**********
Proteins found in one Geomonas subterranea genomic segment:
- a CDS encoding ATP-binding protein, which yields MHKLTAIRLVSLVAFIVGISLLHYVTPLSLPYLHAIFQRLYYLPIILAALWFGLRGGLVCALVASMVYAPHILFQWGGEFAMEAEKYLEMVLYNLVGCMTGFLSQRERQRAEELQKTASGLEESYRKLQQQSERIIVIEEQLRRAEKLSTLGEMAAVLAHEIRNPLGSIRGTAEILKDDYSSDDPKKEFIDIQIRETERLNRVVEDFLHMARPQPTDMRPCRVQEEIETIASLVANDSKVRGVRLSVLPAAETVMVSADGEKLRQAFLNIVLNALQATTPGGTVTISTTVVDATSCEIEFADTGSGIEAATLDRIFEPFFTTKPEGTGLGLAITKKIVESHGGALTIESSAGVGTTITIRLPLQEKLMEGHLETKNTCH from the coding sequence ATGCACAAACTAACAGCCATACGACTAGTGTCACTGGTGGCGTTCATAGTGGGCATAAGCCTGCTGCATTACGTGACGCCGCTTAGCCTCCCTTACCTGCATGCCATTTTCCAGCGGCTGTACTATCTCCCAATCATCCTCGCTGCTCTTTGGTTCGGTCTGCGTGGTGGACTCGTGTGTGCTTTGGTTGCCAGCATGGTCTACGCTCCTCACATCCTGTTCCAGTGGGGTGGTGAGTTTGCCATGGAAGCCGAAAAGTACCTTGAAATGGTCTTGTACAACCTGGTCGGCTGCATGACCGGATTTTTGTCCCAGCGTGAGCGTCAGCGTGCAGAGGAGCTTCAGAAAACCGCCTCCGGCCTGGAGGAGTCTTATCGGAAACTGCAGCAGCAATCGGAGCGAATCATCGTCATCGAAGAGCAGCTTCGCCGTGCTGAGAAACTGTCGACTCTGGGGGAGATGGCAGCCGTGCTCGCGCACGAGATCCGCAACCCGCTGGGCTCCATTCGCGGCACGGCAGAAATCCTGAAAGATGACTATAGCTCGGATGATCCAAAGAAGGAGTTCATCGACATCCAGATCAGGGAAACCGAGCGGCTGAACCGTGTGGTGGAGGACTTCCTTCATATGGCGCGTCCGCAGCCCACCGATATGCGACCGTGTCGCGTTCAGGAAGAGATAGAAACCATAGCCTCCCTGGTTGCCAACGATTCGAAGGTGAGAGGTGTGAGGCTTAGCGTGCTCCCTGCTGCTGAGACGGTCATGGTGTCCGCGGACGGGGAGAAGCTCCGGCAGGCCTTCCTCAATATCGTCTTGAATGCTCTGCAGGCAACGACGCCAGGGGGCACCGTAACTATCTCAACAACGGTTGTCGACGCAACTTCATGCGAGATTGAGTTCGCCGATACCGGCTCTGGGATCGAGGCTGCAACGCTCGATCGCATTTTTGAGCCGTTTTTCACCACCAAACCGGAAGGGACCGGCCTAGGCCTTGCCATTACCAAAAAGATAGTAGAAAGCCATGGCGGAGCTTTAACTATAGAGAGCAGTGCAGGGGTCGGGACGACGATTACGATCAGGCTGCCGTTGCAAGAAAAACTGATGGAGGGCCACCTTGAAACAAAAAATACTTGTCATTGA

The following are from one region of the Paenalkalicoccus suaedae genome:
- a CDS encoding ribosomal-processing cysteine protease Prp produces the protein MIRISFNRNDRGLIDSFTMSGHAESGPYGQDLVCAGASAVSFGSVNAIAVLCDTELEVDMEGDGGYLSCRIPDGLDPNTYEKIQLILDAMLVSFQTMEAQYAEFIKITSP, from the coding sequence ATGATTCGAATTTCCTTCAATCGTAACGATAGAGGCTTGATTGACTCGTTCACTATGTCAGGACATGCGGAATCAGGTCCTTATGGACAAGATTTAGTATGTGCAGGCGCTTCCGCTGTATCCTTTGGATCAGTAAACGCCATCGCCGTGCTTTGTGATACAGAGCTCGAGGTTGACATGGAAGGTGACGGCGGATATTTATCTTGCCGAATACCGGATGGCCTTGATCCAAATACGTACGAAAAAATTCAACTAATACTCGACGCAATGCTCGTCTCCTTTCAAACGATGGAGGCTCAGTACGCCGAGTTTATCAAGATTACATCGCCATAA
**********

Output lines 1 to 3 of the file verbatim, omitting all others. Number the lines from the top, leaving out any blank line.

Proteins found in one Geomonas subterranea genomic segment:
- a CDS encoding ATP-binding protein, which yields MHKLTAIRLVSLVAFIVGISLLHYVTPLSLPYLHAIFQRLYYLPIILAALWFGLRGGLVCALVASMVYAPHILFQWGGEFAMEAEKYLEMVLYNLVGCMTGFLSQRERQRAEELQKTASGLEESYRKLQQQSERIIVIEEQLRRAEKLSTLGEMAAVLAHEIRNPLGSIRGTAEILKDDYSSDDPKKEFIDIQIRETERLNRVVEDFLHMARPQPTDMRPCRVQEEIETIASLVANDSKVRGVRLSVLPAAETVMVSADGEKLRQAFLNIVLNALQATTPGGTVTISTTVVDATSCEIEFADTGSGIEAATLDRIFEPFFTTKPEGTGLGLAITKKIVESHGGALTIESSAGVGTTITIRLPLQEKLMEGHLETKNTCH from the coding sequence ATGCACAAACTAACAGCCATACGACTAGTGTCACTGGTGGCGTTCATAGTGGGCATAAGCCTGCTGCATTACGTGACGCCGCTTAGCCTCCCTTACCTGCATGCCATTTTCCAGCGGCTGTACTATCTCCCAATCATCCTCGCTGCTCTTTGGTTCGGTCTGCGTGGTGGACTCGTGTGTGCTTTGGTTGCCAGCATGGTCTACGCTCCTCACATCCTGTTCCAGTGGGGTGGTGAGTTTGCCATGGAAGCCGAAAAGTACCTTGAAATGGTCTTGTACAACCTGGTCGGCTGCATGACCGGATTTTTGTCCCAGCGTGAGCGTCAGCGTGCAGAGGAGCTTCAGAAAACCGCCTCCGGCCTGGAGGAGTCTTATCGGAAACTGCAGCAGCAATCGGAGCGAATCATCGTCATCGAAGAGCAGCTTCGCCGTGCTGAGAAACTGTCGACTCTGGGGGAGATGGCAGCCGTGCTCGCGCACGAGATCCGCAACCCGCTGGGCTCCATTCGCGGCACGGCAGAAATCCTGAAAGATGACTATAGCTCGGATGATCCAAAGAAGGAGTTCATCGACATCCAGATCAGGGAAACCGAGCGGCTGAACCGTGTGGTGGAGGACTTCCTTCATATGGCGCGTCCGCAGCCCACCGATATGCGACCGTGTCGCGTTCAGGAAGAGATAGAAACCATAGCCTCCCTGGTTGCCAACGATTCGAAGGTGAGAGGTGTGAGGCTTAGCGTGCTCCCTGCTGCTGAGACGGTCATGGTGTCCGCGGACGGGGAGAAGCTCCGGCAGGCCTTCCTCAATATCGTCTTGAATGCTCTGCAGGCAACGACGCCAGGGGGCACCGTAACTATCTCAACAACGGTTGTCGACGCAACTTCATGCGAGATTGAGTTCGCCGATACCGGCTCTGGGATCGAGGCTGCAACGCTCGATCGCATTTTTGAGCCGTTTTTCACCACCAAACCGGAAGGGACCGGCCTAGGCCTTGCCATTACCAAAAAGATAGTAGAAAGCCATGGCGGAGCTTTAACTATAGAGAGCAGTGCAGGGGTCGGGACGACGATTACGATCAGGCTGCCGTTGCAAGAAAAACTGATGGAGGGCCACCTTGAAACAAAAAATACTTGTCATTGA

The following are from one region of the Paenalkalicoccus suaedae genome: